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Apples Forever

Printed Leelanau News 10/22/2011


If you’re looking for a historic apple, Leelanau County is the place.


Or if you seek a modern variety — the Honeycrisp, which has taken the market by storm — you’ll also feel at home here.


Locally grown apples representing young and old varieties are mainstays at county fruit stands this week. It’s been a good year, at least volume wise, for apple growers, with the crop statewide projected to increase 78 percent from the dismal showing of a year ago.


Christmas Cove Farm has orchards farmed by John Kilcherman and a farm shop managed by his wife, Phyllis. "I like to think we’re a good team," Phyllis said. That teamwork shows in the color and quality of each apple available for purchase.


"Honeycrisps are my most popular apple, no question," said Bill Casier, owner of Sleeping Bear Orchards in Empire. He sells apples wholesale, and at a stand on M-22 just north of Empire Village.


"I usually take four or five bushels to Georgia (where he winters) with me, and everyone loves them so much that when I get back up north, there are all sorts of shipment requests," he said. "With shipping, it’s $100 a bushel. But that doesn’t phase them. They just want those Honeycrisps."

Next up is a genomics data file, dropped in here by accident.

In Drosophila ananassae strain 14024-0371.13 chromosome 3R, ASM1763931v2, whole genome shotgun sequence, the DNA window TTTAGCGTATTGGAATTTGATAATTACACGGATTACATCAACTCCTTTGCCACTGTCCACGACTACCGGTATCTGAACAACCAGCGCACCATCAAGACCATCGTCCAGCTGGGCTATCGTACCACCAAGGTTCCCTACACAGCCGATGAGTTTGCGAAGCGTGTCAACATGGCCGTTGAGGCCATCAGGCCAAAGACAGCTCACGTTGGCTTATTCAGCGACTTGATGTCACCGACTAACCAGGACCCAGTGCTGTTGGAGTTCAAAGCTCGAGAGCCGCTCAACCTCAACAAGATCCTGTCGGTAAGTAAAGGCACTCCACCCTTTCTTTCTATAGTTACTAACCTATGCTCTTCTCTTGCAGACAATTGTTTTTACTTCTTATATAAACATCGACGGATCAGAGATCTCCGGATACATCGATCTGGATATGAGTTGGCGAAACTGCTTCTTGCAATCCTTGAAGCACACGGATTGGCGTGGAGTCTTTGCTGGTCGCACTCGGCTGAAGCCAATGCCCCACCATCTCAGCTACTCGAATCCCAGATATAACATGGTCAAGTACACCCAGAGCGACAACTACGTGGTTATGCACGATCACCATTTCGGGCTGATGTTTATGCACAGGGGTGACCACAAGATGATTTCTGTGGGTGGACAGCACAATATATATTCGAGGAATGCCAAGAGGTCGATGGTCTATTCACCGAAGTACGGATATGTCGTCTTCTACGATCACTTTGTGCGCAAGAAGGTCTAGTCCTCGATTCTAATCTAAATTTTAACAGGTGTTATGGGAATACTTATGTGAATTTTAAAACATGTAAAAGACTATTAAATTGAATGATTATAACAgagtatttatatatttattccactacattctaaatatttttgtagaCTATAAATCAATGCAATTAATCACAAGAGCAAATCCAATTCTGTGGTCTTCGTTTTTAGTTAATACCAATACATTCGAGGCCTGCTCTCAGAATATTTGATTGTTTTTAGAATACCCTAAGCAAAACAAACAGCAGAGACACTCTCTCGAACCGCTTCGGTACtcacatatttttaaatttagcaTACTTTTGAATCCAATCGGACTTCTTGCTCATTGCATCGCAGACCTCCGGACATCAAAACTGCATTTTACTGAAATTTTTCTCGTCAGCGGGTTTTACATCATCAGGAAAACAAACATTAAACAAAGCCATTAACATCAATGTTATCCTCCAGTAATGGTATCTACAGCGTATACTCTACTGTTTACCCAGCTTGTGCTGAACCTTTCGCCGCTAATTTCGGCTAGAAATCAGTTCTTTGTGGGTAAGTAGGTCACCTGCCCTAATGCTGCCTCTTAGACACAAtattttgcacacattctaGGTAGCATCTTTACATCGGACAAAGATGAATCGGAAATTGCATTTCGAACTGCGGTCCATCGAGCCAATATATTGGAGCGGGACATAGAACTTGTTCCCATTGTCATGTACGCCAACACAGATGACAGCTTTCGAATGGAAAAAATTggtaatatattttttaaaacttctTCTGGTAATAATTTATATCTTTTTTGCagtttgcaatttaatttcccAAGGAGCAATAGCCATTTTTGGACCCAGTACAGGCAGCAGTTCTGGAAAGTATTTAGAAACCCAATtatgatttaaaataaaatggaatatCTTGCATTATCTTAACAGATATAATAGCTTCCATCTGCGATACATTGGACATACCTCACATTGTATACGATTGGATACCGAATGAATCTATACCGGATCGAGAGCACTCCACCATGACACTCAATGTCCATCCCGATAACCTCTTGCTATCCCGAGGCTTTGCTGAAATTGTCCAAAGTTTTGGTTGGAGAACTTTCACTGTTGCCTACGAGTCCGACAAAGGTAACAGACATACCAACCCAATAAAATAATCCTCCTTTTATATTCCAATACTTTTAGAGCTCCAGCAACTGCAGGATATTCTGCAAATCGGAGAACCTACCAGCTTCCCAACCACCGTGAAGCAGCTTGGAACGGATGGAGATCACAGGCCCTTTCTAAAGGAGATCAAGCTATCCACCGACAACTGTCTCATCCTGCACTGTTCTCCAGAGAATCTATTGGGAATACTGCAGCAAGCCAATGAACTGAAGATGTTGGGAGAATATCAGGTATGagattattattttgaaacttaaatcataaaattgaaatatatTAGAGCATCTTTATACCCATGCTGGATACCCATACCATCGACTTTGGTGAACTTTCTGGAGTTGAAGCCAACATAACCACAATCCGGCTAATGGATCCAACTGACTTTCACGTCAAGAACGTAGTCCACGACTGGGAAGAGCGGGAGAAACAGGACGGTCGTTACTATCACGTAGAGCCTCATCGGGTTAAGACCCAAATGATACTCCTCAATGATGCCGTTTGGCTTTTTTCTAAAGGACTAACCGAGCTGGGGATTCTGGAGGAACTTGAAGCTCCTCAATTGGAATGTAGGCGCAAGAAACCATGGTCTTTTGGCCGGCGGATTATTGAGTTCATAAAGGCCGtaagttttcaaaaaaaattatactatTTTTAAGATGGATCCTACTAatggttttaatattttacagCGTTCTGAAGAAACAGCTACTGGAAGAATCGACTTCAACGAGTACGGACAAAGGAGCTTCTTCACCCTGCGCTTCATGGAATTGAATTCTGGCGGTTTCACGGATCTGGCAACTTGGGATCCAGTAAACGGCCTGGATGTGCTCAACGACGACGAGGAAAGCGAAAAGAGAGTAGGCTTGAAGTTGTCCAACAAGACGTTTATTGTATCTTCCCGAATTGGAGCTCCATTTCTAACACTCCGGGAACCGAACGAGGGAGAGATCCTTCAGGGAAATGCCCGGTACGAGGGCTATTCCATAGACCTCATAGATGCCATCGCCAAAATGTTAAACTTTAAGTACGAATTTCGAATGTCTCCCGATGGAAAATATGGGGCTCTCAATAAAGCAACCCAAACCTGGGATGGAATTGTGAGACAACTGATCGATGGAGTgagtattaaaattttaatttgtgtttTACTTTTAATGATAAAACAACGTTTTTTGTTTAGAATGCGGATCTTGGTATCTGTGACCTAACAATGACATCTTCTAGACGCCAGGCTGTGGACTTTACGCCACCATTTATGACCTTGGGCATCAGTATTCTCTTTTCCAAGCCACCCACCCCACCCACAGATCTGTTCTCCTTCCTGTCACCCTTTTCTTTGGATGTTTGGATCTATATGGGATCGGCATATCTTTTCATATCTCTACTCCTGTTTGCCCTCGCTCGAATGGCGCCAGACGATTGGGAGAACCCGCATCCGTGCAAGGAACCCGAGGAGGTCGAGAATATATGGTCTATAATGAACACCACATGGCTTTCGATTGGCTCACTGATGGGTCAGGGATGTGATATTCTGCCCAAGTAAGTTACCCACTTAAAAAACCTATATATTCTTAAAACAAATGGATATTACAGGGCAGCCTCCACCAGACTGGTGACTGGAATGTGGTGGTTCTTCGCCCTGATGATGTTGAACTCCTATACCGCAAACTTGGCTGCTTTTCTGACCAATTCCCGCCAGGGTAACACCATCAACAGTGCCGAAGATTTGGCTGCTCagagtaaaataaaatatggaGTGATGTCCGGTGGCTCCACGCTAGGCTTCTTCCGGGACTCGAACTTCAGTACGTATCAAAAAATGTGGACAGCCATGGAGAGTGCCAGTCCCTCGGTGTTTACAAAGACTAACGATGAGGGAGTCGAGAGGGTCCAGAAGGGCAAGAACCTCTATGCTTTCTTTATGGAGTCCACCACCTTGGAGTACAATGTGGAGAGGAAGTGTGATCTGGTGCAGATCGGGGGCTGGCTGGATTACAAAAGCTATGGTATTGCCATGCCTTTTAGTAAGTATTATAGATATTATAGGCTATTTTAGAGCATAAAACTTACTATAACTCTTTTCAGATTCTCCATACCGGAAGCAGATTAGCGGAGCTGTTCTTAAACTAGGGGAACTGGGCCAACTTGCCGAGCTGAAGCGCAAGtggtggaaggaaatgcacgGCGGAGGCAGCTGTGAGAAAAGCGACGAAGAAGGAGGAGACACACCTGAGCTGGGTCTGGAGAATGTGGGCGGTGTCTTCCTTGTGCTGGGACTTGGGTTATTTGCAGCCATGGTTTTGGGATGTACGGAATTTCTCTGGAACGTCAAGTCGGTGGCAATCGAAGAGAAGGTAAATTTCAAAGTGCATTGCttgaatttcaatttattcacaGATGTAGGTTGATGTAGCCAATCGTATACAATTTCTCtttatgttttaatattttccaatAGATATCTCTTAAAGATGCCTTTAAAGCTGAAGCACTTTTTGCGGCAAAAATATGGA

Lots of people are Honeycrisp fans. The apple variety has skyrocketed to popularity after being developed at the University of Minnesota in 1992. They’re crisp, juicy, and big enough to be a nicely-sized snack.


Other varieties growing in Leelanau Courty are senior citizens by comparison. In fact, many of the county settlers’ original plantings are still producing oldies but goodies.


Some of the oldest trees are located within Sleeping Bear Dunes National Lakeshore.


"We believe the oldest tree is at the Miller Barn," said Marla McEnaney, a National Park Service landscape architect who surveyed the Lakeshore for the Port Oneida Historic Landscape Management Plan. "The varieties (at the Lakeshore) have been identified as Sweet Bough, St. Lawrence, Gravenstein, Duchess of Oldenburg, and Wolf River."


McEnaney says that historic apples in Port Oneida are specified for the region. With fruit trees there ranging from 50-160 years of age, they would have to be hearty to northern Michigan.


Generally parts of small family orchards, many trees still standing in the historic district continue to grow apples.


"A reconnaissance level survey of the trees found that while the trees are beginning to show the effects of age and limited maintenance, many are still producing fruit," McEnaney said.


The Kilchermans of Kilcherman’s Christmas Cove Farms in Northport started growing apples in 1975. While their trees are relatively young, they specialize in rare and antique apple varieties. Many of their varieties date back to the 1800s. They classify antique apples as those that originated 50 or more years ago.